Content Marketing is the new SEO. To fully understand how SEO evolved and how content impacts it, here are 4 of the best pieces of content I’ve read on this topic (+ one from me): SEO: what it used to be vs what it is now Start by looking at this great infographic by Neil […]Read More
Creating content, especially in a lean marketing team, is an all-hands-on-deck endeavor. Having a dream team in place to create not only the social posts, blog pieces, and video snippets, but the strategy, big picture campaigns and creative long-term vision should be a top priority for marketers in 2015.
Michael Brenner makes an interesting list of all the various creative talents you would need in an ideal Content Marketing team. But while there’s no denying that this would be a dream team, it’s anything but lean.Read More
Repurposing is a key strategy of the lean content marketing methodology. Megan Marrs has 11 interesting best practices and ideas on how to repurpose content efficiently in this great post which made me want to elaborate on this topic.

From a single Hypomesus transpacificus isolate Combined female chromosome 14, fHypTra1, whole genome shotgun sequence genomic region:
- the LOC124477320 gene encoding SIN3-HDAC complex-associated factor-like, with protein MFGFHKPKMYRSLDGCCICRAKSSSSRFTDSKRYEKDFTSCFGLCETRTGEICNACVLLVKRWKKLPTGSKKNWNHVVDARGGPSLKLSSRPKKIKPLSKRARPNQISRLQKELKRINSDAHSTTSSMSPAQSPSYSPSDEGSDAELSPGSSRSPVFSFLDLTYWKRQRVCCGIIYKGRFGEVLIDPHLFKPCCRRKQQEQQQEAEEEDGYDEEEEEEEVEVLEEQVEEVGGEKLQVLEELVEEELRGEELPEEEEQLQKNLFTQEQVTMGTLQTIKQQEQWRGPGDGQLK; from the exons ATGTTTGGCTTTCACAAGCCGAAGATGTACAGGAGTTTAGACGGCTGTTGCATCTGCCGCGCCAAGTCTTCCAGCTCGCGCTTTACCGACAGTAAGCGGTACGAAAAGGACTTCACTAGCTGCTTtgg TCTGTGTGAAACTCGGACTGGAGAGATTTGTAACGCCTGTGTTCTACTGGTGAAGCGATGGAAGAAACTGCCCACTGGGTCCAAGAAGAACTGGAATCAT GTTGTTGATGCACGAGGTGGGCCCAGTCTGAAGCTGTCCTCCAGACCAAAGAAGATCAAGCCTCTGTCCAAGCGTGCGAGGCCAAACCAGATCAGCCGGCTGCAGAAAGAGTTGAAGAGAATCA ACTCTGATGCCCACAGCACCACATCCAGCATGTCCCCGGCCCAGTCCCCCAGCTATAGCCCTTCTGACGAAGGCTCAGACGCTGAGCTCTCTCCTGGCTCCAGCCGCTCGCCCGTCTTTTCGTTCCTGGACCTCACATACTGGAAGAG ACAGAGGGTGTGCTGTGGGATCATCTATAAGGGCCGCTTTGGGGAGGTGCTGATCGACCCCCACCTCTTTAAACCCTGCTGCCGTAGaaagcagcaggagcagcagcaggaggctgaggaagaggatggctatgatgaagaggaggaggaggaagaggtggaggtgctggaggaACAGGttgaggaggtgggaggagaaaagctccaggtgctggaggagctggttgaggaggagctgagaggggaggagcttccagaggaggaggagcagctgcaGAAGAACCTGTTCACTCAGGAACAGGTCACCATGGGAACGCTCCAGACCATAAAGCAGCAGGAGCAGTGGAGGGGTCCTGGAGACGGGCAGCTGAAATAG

So here’s the take of several other content marketing experts on the value of repurposing content, a cheat sheet that summarizes key ideas to repurpose content (Megan’s 11 plus 4 others I added) as well as the ROI analysis of two of our own experiment with content repurposing.Read More
Blogging remains the pillar of content marketing, particularly for SMBs. But when you browse many company’s websites, you realize their blog is under optimized.
So why is blogging for content marketing so difficult?
1. It’s hard to maintain the discipline: even when you have an in-house team of content writers, creating content is time consuming and it takes a lot of efforts to maintain the rhythm. Publishing great content on a consistent basis costs a lot.
2. It’s easy to get demotivated by the lack of impact. Initially a blog doesn’t get much traffic so for ROI-driven management team, it’s tempting to dismiss it into the “tried this; didn’t work” category.
Fortunately, getting results out of your content marketing in general and out of your blogging efforts in particular is accessible to anyone. Sure, it requires some particular techniques but the good news is they’re not particularly hard to implement.Read More
It’s 5:02 a.m. on Friday as I am writing this. The dog is on the floor licking…something (he likes to lick a lot!) and my wife is asleep beside me in bed.
The last 10 minutes have gone something like this:
• What’s happening on Twitter? Boring.
• How about Facebook? Someone else got engaged. Yay for them.
• Any new emails? Delete. Delete. Inbox Zero!
When are you going to just sit down and write that post? What are you even going to write about? How are you going to actually make an impact with the finished product?